I was in a meeting the other day with a group of high powered people who are relatively new to impact investing, and the topic of Social Impact Bonds (more and more often being referred to as Pay for Success or Pay for Performance contracts) came up, as it often does with this type of folks. If you are reading this, you know what I'm talking about, but just in case, SIBs or PFP contracts are ones where a non-profit or for profit venture enters into a contract with government to provide a set of services that will save the government money later. The group bears the up front cost of providing the service and, based on how they perform against a predetermined metric, the government pays them a portion of the savings. The better they do against that metric, the more the government has saved and the more the organization is paid. The classic example is services for recent parolees. A group raises money from investors to provide counseling and job placement for recent parolees, and after a year (or two), the government pays the group based on how much lower their parolees’ recidivism rate is than a control group.
It's a powerful idea and one of those concepts that lead high powered people to ask "Why isn't this happening all over the place already." I'm bullish long term on the idea and I'll probably blog about it more in the future. It funds innovation and the sorts of preventative programs that are often the first to have their budgets cut. It takes the short term funding burden and risk of failure off government since they only pay for demonstrated savings. And, theoretically, it will make huge pools of capital available to service organization that can prove their efficacy, but the devil for now is in the details. For a successful program, you must have:
This brings us to Campbell’s Law, which states:
"The more any quantitative social indicator (or even some qualitative indicator) is used for social decision-making, the more subject it will be to corruption pressures and the more apt it will be to distort and corrupt the social processes it is intended to monitor."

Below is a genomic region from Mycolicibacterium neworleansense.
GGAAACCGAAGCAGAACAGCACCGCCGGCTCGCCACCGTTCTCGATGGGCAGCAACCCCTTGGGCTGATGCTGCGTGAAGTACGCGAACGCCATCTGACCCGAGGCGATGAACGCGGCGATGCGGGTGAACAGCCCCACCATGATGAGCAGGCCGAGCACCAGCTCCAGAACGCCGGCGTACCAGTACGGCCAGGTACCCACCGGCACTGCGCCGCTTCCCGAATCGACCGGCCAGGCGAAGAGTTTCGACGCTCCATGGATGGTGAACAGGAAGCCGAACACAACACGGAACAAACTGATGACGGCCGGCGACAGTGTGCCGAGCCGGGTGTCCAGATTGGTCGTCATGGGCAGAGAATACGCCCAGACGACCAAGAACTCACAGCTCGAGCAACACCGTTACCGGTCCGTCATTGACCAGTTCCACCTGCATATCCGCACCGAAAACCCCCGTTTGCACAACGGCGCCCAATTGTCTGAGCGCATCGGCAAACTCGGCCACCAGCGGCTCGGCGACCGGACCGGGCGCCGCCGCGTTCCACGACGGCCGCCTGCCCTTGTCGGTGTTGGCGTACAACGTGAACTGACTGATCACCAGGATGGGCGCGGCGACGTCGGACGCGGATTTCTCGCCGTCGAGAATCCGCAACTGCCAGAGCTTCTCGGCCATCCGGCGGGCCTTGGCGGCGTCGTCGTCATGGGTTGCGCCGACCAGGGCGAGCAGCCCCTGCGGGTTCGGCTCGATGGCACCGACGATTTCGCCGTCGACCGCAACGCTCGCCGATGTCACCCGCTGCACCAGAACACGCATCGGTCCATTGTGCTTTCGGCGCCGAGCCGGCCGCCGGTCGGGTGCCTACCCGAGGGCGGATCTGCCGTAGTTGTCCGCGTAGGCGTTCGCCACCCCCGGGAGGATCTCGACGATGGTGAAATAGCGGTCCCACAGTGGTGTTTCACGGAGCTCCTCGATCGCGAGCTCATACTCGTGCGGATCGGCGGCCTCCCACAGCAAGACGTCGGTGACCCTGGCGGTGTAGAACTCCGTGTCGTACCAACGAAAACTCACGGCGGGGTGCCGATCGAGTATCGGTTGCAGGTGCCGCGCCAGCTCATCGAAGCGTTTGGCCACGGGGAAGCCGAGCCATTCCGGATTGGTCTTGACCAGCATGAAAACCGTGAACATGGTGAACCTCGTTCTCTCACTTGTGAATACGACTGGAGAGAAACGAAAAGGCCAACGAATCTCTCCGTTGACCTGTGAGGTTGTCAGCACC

Simply put, the higher the stakes are around a single measure of progress, the more likely that groups will try to game the system (or commit outright fraud) an the less useful that measure will be for determining whether or not you are actually accomplishing your goals. The most recent prominent example is outright fraud in Atlanta around high stakes testing, but more broadly you could argue that, as testing becomes the single measure of educational achievement, it crowds out all the other educational outcomes that we were hoping to use testing as a proxy for. Pay for test results, get a generation of optimized test takers (or worse yet, a bunch of cheaters).
Campbell’s Law doesn’t doom SIBs or Pay for Success to failure by any means, but it is something to keep in mind for those designing programs and those considering investing. As we are building these new systems, we need an evolving apparatus that helps us to reward what works without having the measurement tail wag the programmatic dog.
Patrick Maloney lives in Portland, OR where he helps nice people working on cool stuff. He tries to limit his blogging to things about which he knows something.